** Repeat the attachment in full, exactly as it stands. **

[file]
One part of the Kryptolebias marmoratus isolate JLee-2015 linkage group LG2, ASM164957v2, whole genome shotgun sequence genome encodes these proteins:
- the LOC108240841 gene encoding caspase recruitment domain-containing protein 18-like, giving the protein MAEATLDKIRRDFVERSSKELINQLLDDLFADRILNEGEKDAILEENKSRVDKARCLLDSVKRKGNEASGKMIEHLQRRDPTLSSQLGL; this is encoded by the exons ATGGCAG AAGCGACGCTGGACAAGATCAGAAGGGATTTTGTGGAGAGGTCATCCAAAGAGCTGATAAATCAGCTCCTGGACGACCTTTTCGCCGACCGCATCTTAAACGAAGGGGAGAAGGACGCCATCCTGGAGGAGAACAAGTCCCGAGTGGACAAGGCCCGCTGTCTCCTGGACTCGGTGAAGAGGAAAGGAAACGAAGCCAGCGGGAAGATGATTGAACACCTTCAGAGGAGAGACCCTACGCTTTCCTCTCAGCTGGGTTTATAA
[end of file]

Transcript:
One part of the Kryptolebias marmoratus isolate JLee-2015 linkage group LG2, ASM164957v2, whole genome shotgun sequence genome encodes these proteins:
- the LOC108240841 gene encoding caspase recruitment domain-containing protein 18-like, giving the protein MAEATLDKIRRDFVERSSKELINQLLDDLFADRILNEGEKDAILEENKSRVDKARCLLDSVKRKGNEASGKMIEHLQRRDPTLSSQLGL; this is encoded by the exons ATGGCAG AAGCGACGCTGGACAAGATCAGAAGGGATTTTGTGGAGAGGTCATCCAAAGAGCTGATAAATCAGCTCCTGGACGACCTTTTCGCCGACCGCATCTTAAACGAAGGGGAGAAGGACGCCATCCTGGAGGAGAACAAGTCCCGAGTGGACAAGGCCCGCTGTCTCCTGGACTCGGTGAAGAGGAAAGGAAACGAAGCCAGCGGGAAGATGATTGAACACCTTCAGAGGAGAGACCCTACGCTTTCCTCTCAGCTGGGTTTATAA